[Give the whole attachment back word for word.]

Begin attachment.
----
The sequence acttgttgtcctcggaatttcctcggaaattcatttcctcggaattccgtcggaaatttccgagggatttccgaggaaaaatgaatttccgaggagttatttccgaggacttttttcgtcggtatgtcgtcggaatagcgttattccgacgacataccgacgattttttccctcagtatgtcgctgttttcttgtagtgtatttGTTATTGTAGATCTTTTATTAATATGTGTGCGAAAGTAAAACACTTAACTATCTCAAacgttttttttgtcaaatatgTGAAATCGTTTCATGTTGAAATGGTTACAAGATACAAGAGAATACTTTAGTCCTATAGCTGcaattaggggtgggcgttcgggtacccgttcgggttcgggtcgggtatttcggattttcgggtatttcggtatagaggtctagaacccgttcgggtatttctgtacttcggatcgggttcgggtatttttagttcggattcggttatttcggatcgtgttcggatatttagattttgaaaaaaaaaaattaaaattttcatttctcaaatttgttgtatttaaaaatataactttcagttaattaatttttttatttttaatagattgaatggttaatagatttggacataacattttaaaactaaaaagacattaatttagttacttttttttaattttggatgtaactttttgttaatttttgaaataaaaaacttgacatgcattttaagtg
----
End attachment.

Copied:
The sequence acttgttgtcctcggaatttcctcggaaattcatttcctcggaattccgtcggaaatttccgagggatttccgaggaaaaatgaatttccgaggagttatttccgaggacttttttcgtcggtatgtcgtcggaatagcgttattccgacgacataccgacgattttttccctcagtatgtcgctgttttcttgtagtgtatttGTTATTGTAGATCTTTTATTAATATGTGTGCGAAAGTAAAACACTTAACTATCTCAAacgttttttttgtcaaatatgTGAAATCGTTTCATGTTGAAATGGTTACAAGATACAAGAGAATACTTTAGTCCTATAGCTGcaattaggggtgggcgttcgggtacccgttcgggttcgggtcgggtatttcggattttcgggtatttcggtatagaggtctagaacccgttcgggtatttctgtacttcggatcgggttcgggtatttttagttcggattcggttatttcggatcgtgttcggatatttagattttgaaaaaaaaaaattaaaattttcatttctcaaatttgttgtatttaaaaatataactttcagttaattaatttttttatttttaatagattgaatggttaatagatttggacataacattttaaaactaaaaagacattaatttagttacttttttttaattttggatgtaactttttgttaatttttgaaataaaaaacttgacatgcattttaagtg